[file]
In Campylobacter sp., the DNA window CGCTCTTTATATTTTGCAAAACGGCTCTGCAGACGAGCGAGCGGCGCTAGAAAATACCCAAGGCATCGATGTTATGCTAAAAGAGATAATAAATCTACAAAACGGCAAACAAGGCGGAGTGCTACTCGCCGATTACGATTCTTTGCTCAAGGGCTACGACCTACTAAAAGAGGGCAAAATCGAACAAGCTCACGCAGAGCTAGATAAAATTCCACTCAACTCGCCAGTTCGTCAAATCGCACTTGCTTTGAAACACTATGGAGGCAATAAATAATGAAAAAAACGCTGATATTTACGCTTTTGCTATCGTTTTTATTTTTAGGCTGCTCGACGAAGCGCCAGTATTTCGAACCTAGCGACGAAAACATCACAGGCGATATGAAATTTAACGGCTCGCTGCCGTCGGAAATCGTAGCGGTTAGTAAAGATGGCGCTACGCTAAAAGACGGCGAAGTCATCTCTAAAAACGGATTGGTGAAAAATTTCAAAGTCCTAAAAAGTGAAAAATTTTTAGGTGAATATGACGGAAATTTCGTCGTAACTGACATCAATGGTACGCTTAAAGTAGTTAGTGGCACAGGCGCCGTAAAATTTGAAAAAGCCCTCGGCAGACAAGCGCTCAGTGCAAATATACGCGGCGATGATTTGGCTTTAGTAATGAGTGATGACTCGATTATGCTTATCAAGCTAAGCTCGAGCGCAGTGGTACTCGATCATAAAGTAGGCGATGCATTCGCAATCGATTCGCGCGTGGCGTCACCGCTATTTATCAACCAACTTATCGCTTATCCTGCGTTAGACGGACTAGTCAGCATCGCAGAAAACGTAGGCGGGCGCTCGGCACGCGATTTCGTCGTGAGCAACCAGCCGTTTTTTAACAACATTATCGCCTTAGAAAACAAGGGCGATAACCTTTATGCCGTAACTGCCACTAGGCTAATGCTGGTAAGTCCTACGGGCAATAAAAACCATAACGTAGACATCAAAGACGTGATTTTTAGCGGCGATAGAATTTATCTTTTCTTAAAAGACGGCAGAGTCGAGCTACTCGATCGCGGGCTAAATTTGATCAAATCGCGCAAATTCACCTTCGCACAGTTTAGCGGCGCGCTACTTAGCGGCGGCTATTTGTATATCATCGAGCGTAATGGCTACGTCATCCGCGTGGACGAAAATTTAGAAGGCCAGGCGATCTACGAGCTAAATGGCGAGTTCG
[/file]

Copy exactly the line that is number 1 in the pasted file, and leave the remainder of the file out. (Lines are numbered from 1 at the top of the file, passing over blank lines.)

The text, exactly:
In Campylobacter sp., the DNA window CGCTCTTTATATTTTGCAAAACGGCTCTGCAGACGAGCGAGCGGCGCTAGAAAATACCCAAGGCATCGATGTTATGCTAAAAGAGATAATAAATCTACAAAACGGCAAACAAGGCGGAGTGCTACTCGCCGATTACGATTCTTTGCTCAAGGGCTACGACCTACTAAAAGAGGGCAAAATCGAACAAGCTCACGCAGAGCTAGATAAAATTCCACTCAACTCGCCAGTTCGTCAAATCGCACTTGCTTTGAAACACTATGGAGGCAATAAATAATGAAAAAAACGCTGATATTTACGCTTTTGCTATCGTTTTTATTTTTAGGCTGCTCGACGAAGCGCCAGTATTTCGAACCTAGCGACGAAAACATCACAGGCGATATGAAATTTAACGGCTCGCTGCCGTCGGAAATCGTAGCGGTTAGTAAAGATGGCGCTACGCTAAAAGACGGCGAAGTCATCTCTAAAAACGGATTGGTGAAAAATTTCAAAGTCCTAAAAAGTGAAAAATTTTTAGGTGAATATGACGGAAATTTCGTCGTAACTGACATCAATGGTACGCTTAAAGTAGTTAGTGGCACAGGCGCCGTAAAATTTGAAAAAGCCCTCGGCAGACAAGCGCTCAGTGCAAATATACGCGGCGATGATTTGGCTTTAGTAATGAGTGATGACTCGATTATGCTTATCAAGCTAAGCTCGAGCGCAGTGGTACTCGATCATAAAGTAGGCGATGCATTCGCAATCGATTCGCGCGTGGCGTCACCGCTATTTATCAACCAACTTATCGCTTATCCTGCGTTAGACGGACTAGTCAGCATCGCAGAAAACGTAGGCGGGCGCTCGGCACGCGATTTCGTCGTGAGCAACCAGCCGTTTTTTAACAACATTATCGCCTTAGAAAACAAGGGCGATAACCTTTATGCCGTAACTGCCACTAGGCTAATGCTGGTAAGTCCTACGGGCAATAAAAACCATAACGTAGACATCAAAGACGTGATTTTTAGCGGCGATAGAATTTATCTTTTCTTAAAAGACGGCAGAGTCGAGCTACTCGATCGCGGGCTAAATTTGATCAAATCGCGCAAATTCACCTTCGCACAGTTTAGCGGCGCGCTACTTAGCGGCGGCTATTTGTATATCATCGAGCGTAATGGCTACGTCATCCGCGTGGACGAAAATTTAGAAGGCCAGGCGATCTACGAGCTAAATGGCGAGTTCG